Jeff Bridges strums his guitar, works on original drawings and explains the birth of Crazy Heart in exclusive behind-the-scenes video from his RS photo shoot.
To the surprise of no one, Jeff Bridges was nominated in the Best Actor category of the Academy Awards yesterday. But it wasn't always so. On November 19, 2009, a New York Times headline read "A Surprise Gets Buzz for Oscars." It topped a story that summarized the unexpectedly rapid rise of Crazy Heart and visibility of Bridges, who quickly generated word of mouth for his performance as the grizzled Bad Blake, a country legend reduced to appearances in bowling alleys. As described in the current issue of RS, Bridges has generally avoided setting his expectations too high both early and late in the process, but as the film steadily advances towards matching its reported budget of $7 million (it will certainly grow well beyond that mark), he's firmly emerged as the Oscar frontrunner.
What has become the year's signal indie-film business story started ever-so-humbly with writer-director Scott Cooper's adaptation of Thomas Cobb's 1987 novel of the same title, but the essence of the film's success came when T Bone Burnett (Walk the Line, The Big Lebowski) and co-producer Stephen Bruton began working up the soundtrack's songs in what Burnett calls "seances" at his Los Angeles house. Burnett first met Bridges 30 years ago while playing a bit part as Bridges' character's assistant in Heaven's Gate. Over five or six months, the co-producers, Cooper and Bridges all worked on grooving original songs to fit with Bridges' evocative vocal style. Burnett said they aimed for him to portray someone who, like Bruton, "wasn't as much a country musician as he was a Texas musician."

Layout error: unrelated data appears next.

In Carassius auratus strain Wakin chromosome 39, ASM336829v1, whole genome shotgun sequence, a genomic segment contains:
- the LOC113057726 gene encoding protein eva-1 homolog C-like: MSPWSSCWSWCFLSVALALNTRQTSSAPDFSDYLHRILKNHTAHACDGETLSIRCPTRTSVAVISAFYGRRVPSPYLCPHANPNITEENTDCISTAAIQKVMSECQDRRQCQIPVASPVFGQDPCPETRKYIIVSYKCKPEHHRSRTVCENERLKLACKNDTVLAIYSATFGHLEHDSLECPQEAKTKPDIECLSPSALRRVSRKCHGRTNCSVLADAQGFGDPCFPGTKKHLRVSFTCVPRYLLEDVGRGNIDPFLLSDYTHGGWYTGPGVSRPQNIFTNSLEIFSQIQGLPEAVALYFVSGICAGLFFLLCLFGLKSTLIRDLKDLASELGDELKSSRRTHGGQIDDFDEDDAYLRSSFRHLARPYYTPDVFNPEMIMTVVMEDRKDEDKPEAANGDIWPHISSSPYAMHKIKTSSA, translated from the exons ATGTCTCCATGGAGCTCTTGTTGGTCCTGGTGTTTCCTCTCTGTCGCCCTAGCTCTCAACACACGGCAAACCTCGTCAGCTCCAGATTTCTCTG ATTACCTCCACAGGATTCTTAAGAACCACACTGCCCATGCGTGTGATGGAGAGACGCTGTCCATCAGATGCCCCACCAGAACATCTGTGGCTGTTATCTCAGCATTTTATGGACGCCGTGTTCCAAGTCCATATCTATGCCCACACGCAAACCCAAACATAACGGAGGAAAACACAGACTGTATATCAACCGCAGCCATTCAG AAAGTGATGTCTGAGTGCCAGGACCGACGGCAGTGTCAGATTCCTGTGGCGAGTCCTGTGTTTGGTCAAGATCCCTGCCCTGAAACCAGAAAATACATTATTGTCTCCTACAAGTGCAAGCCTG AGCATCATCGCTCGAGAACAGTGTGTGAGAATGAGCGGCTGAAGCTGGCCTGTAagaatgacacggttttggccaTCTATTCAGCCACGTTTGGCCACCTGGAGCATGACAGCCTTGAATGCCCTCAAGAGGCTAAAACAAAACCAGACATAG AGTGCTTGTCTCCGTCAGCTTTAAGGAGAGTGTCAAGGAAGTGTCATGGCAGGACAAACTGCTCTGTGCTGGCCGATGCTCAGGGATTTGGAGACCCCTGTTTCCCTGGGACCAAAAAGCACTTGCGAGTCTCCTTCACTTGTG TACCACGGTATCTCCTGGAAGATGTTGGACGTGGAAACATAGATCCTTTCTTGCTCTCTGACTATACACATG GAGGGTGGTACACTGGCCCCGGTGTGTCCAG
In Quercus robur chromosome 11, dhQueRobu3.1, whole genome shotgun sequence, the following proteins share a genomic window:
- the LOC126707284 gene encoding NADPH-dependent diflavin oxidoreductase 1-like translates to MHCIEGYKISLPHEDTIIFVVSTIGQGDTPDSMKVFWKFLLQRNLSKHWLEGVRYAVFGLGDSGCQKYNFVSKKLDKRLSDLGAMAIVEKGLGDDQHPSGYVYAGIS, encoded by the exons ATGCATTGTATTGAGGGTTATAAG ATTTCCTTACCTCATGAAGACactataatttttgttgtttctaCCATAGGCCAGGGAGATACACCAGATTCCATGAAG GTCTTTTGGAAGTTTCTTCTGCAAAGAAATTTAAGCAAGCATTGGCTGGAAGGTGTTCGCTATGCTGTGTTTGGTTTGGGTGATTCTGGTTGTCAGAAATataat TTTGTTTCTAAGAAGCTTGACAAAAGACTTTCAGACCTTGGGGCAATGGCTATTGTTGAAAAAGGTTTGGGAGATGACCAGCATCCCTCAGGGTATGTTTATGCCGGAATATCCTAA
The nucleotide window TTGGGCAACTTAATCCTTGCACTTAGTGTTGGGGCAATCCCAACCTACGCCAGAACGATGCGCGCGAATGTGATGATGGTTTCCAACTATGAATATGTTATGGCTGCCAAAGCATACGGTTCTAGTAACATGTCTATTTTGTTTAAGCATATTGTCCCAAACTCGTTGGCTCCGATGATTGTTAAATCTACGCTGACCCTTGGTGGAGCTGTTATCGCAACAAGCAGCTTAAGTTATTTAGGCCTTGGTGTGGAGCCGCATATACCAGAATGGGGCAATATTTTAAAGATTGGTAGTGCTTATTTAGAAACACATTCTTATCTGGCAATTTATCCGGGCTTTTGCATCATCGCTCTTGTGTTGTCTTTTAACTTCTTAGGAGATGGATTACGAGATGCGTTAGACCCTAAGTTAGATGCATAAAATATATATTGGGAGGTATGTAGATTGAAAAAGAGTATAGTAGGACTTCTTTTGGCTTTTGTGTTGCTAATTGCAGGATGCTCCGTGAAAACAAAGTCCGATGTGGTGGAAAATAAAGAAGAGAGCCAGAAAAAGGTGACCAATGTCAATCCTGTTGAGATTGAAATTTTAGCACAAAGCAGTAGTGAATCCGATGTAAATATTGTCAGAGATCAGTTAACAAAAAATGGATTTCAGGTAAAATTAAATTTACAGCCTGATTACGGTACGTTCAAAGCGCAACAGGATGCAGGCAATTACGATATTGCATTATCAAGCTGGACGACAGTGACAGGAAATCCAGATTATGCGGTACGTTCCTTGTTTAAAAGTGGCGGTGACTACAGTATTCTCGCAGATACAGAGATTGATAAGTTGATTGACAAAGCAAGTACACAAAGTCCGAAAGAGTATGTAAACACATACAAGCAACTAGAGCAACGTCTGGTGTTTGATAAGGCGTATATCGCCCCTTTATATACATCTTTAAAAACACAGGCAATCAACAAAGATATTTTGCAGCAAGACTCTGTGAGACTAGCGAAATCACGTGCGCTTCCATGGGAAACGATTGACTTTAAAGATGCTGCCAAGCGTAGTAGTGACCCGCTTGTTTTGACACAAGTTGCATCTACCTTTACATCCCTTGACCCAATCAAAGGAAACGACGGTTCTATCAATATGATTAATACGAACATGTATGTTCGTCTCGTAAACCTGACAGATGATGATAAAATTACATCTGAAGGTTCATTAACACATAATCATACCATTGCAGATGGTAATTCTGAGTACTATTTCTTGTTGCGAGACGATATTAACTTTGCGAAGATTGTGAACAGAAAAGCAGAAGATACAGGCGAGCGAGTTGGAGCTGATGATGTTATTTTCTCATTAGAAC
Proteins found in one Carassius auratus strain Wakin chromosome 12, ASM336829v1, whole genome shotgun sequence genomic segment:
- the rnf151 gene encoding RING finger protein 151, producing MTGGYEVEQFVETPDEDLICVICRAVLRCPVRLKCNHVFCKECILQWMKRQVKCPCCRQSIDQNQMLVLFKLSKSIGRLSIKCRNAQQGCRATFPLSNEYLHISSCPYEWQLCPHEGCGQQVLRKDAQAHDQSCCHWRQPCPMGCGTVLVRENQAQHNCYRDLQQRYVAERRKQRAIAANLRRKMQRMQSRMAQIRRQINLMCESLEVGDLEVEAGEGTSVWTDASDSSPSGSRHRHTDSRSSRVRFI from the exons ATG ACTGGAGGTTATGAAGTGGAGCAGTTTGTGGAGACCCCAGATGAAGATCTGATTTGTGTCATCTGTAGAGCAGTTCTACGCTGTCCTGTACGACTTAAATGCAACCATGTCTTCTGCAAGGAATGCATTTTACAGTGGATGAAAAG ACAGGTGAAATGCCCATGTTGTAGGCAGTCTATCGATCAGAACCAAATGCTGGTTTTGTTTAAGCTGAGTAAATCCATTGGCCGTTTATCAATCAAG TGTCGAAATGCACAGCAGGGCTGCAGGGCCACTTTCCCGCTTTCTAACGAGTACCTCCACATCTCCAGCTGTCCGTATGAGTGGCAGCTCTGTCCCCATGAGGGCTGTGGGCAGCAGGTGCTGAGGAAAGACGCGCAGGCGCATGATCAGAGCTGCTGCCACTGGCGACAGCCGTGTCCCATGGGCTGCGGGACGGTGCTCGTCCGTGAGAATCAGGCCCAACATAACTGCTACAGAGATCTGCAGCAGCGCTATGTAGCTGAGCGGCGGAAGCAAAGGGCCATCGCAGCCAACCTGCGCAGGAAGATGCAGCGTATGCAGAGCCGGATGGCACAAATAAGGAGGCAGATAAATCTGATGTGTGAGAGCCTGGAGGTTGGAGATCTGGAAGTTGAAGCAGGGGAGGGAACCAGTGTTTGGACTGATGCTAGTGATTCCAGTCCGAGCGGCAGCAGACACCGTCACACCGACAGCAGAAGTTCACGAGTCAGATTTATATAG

Kris Kristofferson is another singer Bridges has credited as a role model of sorts for Bad Blake. "That's always a mixed blessing," Kristofferson says. "I'm glad my life's not been as rocky as this latest guy in Crazy Heart."
In the beginning, singer-songwriter (and Bridges' oldest childhood friend) John Goodwin was there. "He wrote the melody and the words that started the whole thing off," Burnett says. "He jumped in feet first, which we all appreciated, 'cause that's the hardest step, that first one. It's actually the first song you hear in the movie; he just started off with that guitar lick and that melody — he put the boat in the water and shoved it off."
"It was like this little village rose around Scott Cooper's dream," says Goodwin. Sometimes sitting in was young Texan Ryan Bingham, who was also nominated for an Oscar for his co-composition with Burnett, "The Weary Kind." Bingham, a taciturn ex-rodeo cowboy, was struck by the dramatic power Bridges brought to the game when he had a bit part as leader of a pick-up band Bad would use for a bowling alley gig. He knew Bridges from friendly sessions with T Bone, but he says, "When we actually did the scene, I knocked on the motel room door and he opened it and here was the guy I'd never met before, totally different and really pissed off." On the mid-January night Bridges picked up his Golden Globe as Best Actor, Burnett and Bingham's "The Weary Kind" also won an award, but Bingham had wandered off, and missed the moment.
He may get another chance, if the Academy voters agree with Jeff Bridges. He has said that without Bingham and Burnett's song and its haunting lyric "This ain't no place to fall behind/Pick up your crazy heart and give it one more try," "we wouldn't have had a movie."